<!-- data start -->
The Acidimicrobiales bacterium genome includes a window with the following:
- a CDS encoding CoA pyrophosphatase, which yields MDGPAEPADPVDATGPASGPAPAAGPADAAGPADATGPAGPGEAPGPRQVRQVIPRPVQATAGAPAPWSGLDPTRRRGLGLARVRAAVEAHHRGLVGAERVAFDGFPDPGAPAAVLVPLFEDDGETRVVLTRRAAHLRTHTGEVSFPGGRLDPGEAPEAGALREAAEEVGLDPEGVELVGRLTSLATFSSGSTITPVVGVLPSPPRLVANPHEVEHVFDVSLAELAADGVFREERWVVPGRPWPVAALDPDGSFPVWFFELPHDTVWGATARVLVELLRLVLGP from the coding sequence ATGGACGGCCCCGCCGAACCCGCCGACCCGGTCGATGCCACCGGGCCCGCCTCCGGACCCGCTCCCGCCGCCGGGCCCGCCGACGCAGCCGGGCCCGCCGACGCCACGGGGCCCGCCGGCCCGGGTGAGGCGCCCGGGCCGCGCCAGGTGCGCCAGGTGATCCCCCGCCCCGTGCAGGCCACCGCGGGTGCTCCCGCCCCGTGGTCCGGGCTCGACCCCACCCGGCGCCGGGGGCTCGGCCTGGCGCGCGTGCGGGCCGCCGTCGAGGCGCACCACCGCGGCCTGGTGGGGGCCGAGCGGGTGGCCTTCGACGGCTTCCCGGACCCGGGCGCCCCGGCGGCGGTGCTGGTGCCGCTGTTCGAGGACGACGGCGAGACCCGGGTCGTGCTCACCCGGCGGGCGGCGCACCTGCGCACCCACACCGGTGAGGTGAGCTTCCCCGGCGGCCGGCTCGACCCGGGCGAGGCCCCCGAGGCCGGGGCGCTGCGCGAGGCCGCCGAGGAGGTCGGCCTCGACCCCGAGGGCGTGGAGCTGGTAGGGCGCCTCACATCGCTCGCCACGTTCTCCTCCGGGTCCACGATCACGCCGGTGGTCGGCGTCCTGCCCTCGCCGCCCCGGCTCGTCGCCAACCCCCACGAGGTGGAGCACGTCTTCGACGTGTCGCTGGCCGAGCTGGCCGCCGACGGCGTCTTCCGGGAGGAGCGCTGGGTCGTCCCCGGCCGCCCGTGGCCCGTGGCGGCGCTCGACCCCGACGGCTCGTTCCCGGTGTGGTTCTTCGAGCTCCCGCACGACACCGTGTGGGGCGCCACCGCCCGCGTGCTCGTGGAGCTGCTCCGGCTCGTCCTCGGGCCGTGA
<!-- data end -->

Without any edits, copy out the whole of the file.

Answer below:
The Acidimicrobiales bacterium genome includes a window with the following:
- a CDS encoding CoA pyrophosphatase, which yields MDGPAEPADPVDATGPASGPAPAAGPADAAGPADATGPAGPGEAPGPRQVRQVIPRPVQATAGAPAPWSGLDPTRRRGLGLARVRAAVEAHHRGLVGAERVAFDGFPDPGAPAAVLVPLFEDDGETRVVLTRRAAHLRTHTGEVSFPGGRLDPGEAPEAGALREAAEEVGLDPEGVELVGRLTSLATFSSGSTITPVVGVLPSPPRLVANPHEVEHVFDVSLAELAADGVFREERWVVPGRPWPVAALDPDGSFPVWFFELPHDTVWGATARVLVELLRLVLGP from the coding sequence ATGGACGGCCCCGCCGAACCCGCCGACCCGGTCGATGCCACCGGGCCCGCCTCCGGACCCGCTCCCGCCGCCGGGCCCGCCGACGCAGCCGGGCCCGCCGACGCCACGGGGCCCGCCGGCCCGGGTGAGGCGCCCGGGCCGCGCCAGGTGCGCCAGGTGATCCCCCGCCCCGTGCAGGCCACCGCGGGTGCTCCCGCCCCGTGGTCCGGGCTCGACCCCACCCGGCGCCGGGGGCTCGGCCTGGCGCGCGTGCGGGCCGCCGTCGAGGCGCACCACCGCGGCCTGGTGGGGGCCGAGCGGGTGGCCTTCGACGGCTTCCCGGACCCGGGCGCCCCGGCGGCGGTGCTGGTGCCGCTGTTCGAGGACGACGGCGAGACCCGGGTCGTGCTCACCCGGCGGGCGGCGCACCTGCGCACCCACACCGGTGAGGTGAGCTTCCCCGGCGGCCGGCTCGACCCGGGCGAGGCCCCCGAGGCCGGGGCGCTGCGCGAGGCCGCCGAGGAGGTCGGCCTCGACCCCGAGGGCGTGGAGCTGGTAGGGCGCCTCACATCGCTCGCCACGTTCTCCTCCGGGTCCACGATCACGCCGGTGGTCGGCGTCCTGCCCTCGCCGCCCCGGCTCGTCGCCAACCCCCACGAGGTGGAGCACGTCTTCGACGTGTCGCTGGCCGAGCTGGCCGCCGACGGCGTCTTCCGGGAGGAGCGCTGGGTCGTCCCCGGCCGCCCGTGGCCCGTGGCGGCGCTCGACCCCGACGGCTCGTTCCCGGTGTGGTTCTTCGAGCTCCCGCACGACACCGTGTGGGGCGCCACCGCCCGCGTGCTCGTGGAGCTGCTCCGGCTCGTCCTCGGGCCGTGA